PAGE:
Kenny Powers isn’t the only guy to flush his career down the toilet, then desperately look for a way back in. Roger Clemens, 50, recently pitched for the Atlantic League’s Sugarland Skeeters. He and Jose Canseco are just two of many baseball has-beens who kept going way past their prime…
Oil Can Boyd At the age of 45, Oil Can came out of retirement to pitch for the Brockton Rox of Can-Am League. In 2007 he had his own barnstorming squad, the Oil Can Boyd All-Star Team.
Jose Canseco Canseco might be squaring off against “Oil Can” in the Can-Am league. He signed a lucrative one-year, $1,000-per-month contract with the Worcester Tornadoes.
Ozzie Canseco Jose’s bro had an inauspicious MLB career that included a grand total of zero home runs. Since then, he’s bounced around indie leagues, Japan and Korea, in addition to impersonating his brother at trade shows and, allegedly, in bed with Jose’s wife.
Roger Clemens No word on what the Rocket is getting paid to pitch for the Skeeters, but it’s conceivably as high as the low four figures. Per month!
John Rocker John “Kenny Powers Except Sad and Horrifying Instead of Funny” Rocker went to the Atlantic League in 2005, preparing for the rigorous competition by training with a high school team. The proof is in the pudding: an ERA of 6.50 over 23 games.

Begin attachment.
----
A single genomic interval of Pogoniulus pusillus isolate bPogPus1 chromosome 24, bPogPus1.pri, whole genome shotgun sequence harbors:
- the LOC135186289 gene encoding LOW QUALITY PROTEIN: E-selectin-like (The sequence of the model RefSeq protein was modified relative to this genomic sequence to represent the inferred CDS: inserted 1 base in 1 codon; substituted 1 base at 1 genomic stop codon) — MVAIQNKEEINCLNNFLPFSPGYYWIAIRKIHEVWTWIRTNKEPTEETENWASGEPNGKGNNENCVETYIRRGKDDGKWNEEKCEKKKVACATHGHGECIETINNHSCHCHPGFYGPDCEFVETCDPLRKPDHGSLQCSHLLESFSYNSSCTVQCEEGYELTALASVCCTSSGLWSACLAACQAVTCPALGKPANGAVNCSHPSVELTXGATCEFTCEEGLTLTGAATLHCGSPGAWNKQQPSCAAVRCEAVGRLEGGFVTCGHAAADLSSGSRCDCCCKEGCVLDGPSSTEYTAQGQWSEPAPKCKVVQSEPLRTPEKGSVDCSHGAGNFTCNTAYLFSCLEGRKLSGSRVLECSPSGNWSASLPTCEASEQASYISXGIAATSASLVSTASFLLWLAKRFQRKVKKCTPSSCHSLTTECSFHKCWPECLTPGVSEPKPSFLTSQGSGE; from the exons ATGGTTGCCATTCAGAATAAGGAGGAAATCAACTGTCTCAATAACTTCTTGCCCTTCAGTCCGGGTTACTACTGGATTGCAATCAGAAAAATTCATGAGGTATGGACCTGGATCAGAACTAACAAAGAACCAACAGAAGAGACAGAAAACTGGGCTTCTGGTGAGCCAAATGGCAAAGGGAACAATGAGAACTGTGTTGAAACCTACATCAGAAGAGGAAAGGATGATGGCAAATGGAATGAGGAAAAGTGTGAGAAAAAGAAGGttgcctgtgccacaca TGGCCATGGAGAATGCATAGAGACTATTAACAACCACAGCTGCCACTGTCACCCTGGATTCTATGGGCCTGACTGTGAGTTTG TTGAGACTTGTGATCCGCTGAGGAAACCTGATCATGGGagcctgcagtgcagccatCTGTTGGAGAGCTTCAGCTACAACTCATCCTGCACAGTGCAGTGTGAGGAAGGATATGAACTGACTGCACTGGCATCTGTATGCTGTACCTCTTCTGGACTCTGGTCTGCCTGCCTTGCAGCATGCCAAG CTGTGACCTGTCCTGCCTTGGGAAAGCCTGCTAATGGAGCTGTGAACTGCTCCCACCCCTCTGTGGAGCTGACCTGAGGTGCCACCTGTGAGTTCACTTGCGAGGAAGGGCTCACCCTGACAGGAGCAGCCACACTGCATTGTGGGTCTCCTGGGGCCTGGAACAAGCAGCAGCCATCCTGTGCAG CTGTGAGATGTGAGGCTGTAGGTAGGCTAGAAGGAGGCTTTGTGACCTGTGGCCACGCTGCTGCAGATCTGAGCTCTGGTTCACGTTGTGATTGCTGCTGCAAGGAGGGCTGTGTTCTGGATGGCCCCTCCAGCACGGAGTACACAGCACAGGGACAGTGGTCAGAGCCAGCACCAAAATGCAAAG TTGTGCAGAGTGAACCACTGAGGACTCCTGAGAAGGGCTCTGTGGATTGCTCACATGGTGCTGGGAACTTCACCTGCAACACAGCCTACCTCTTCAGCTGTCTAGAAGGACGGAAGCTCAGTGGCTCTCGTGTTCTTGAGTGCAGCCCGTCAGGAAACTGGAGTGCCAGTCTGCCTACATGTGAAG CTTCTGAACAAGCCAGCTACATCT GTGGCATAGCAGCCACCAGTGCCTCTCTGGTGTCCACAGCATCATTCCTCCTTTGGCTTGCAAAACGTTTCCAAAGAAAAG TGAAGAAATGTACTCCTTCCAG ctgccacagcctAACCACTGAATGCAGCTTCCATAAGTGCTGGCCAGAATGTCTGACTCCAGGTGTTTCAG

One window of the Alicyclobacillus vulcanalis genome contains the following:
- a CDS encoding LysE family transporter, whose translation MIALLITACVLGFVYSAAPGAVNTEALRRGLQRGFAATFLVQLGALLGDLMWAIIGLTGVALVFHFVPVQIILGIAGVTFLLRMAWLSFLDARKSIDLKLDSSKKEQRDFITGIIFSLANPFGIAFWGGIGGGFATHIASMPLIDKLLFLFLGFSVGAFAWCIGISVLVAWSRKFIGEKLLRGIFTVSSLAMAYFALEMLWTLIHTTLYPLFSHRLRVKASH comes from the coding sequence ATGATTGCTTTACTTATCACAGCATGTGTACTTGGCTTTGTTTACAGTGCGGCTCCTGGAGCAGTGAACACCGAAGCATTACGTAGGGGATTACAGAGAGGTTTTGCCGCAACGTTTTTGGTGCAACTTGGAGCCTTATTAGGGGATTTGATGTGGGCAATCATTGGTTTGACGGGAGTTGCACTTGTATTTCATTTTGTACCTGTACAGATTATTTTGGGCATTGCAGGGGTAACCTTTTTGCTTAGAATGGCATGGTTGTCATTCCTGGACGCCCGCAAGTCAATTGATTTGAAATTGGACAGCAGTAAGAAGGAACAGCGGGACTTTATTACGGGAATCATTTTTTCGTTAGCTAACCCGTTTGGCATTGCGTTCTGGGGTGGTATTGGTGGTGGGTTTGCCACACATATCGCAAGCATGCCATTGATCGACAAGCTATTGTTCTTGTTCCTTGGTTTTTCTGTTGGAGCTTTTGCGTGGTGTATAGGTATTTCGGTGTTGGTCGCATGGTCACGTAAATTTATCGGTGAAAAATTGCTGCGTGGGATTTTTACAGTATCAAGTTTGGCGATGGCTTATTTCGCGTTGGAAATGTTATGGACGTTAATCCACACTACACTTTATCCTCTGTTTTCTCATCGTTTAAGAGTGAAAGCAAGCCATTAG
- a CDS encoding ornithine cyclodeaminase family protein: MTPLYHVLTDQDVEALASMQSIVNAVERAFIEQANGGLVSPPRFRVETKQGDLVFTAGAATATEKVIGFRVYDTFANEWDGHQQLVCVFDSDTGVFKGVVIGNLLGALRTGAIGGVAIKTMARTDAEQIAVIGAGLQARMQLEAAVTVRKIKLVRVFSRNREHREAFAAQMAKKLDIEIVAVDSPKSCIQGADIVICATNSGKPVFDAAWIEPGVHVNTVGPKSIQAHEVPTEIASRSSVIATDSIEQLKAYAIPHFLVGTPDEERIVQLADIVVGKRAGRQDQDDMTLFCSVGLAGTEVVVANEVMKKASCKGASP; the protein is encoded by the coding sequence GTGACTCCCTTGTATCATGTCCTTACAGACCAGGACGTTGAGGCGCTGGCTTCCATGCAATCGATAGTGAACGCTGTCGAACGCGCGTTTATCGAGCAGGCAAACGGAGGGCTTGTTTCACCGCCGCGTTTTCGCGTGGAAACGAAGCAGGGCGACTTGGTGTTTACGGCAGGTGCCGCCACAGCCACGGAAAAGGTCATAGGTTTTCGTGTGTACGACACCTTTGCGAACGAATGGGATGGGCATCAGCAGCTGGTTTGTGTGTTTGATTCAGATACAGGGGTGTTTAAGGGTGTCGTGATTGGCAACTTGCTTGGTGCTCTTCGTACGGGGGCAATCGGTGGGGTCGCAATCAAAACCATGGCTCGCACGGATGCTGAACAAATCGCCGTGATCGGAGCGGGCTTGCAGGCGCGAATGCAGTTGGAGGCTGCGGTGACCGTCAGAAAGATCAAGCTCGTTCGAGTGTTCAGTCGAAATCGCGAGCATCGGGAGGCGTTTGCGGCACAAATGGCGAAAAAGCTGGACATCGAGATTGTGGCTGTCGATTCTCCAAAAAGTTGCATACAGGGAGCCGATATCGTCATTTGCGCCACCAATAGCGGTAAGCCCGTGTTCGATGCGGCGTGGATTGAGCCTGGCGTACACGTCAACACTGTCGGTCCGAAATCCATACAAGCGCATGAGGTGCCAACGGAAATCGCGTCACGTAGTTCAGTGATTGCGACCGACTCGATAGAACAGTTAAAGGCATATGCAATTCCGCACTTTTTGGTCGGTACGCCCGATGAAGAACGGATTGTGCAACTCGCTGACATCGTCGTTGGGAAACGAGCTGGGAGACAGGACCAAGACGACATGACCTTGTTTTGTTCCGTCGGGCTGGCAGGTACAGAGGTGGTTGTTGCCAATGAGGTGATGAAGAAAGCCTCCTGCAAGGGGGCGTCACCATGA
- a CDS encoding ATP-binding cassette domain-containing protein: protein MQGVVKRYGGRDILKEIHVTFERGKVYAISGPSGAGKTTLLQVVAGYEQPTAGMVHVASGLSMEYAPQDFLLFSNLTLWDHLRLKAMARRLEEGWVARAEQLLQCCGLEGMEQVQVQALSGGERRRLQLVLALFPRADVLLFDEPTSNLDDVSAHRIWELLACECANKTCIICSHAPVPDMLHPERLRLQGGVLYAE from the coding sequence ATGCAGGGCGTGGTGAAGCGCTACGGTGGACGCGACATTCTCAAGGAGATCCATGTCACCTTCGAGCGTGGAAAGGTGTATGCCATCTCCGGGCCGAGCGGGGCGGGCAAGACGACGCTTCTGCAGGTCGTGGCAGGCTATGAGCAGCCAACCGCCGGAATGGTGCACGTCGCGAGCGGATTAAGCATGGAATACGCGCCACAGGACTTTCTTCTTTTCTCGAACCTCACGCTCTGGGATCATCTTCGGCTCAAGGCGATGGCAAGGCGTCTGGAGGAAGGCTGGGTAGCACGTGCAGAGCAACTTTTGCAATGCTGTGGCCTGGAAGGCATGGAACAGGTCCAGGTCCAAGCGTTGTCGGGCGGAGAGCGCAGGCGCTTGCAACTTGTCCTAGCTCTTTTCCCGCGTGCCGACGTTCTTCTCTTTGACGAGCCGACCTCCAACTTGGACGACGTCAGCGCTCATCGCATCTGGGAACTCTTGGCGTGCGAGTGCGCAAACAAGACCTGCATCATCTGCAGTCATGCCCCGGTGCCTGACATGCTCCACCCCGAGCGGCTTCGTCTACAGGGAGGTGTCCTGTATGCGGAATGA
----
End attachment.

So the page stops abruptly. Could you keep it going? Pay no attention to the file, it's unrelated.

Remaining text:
Rickey Henderson In 2003, the ever-confident Henderson spent a season with the Atlantic League’s Newark Bears and later signed with the Dodgers during the All-Star break. He joined the San Diego Surf Dawgs in 2005, waiting for another contract in the Show that never came.
Pete Rose Jr. Not exactly a chip off the old block, Junior played 11 games in the bigs, connecting 11 times for a .143 average. Bizarrely, the second hit made the Roses the hitting-est father-son duo in the majors for a time. Rose’s best season was in AA and he currently manages a rookie-level team, the Appalachian League’s Bristol White Sox.
Daryl Strawberry The Straw played for the American Association’s St. Paul Saints whilst trying to get his proverbial shit together.
Jim Bouton Bouton is a strange case. He didn’t hang around indie ball stinking up the place. He just wanted to get back to the Show after being blackballed for his no-b.s. book, Ball Four, one of the first places to document Mickey Mantle’s drinking habit.
Bill Lee Despite having played his rookie year alongside Ty Cobb and Honus Wagner, Lee signed up to suit up alongside Oil Can on the Brockton Rox in 2010.
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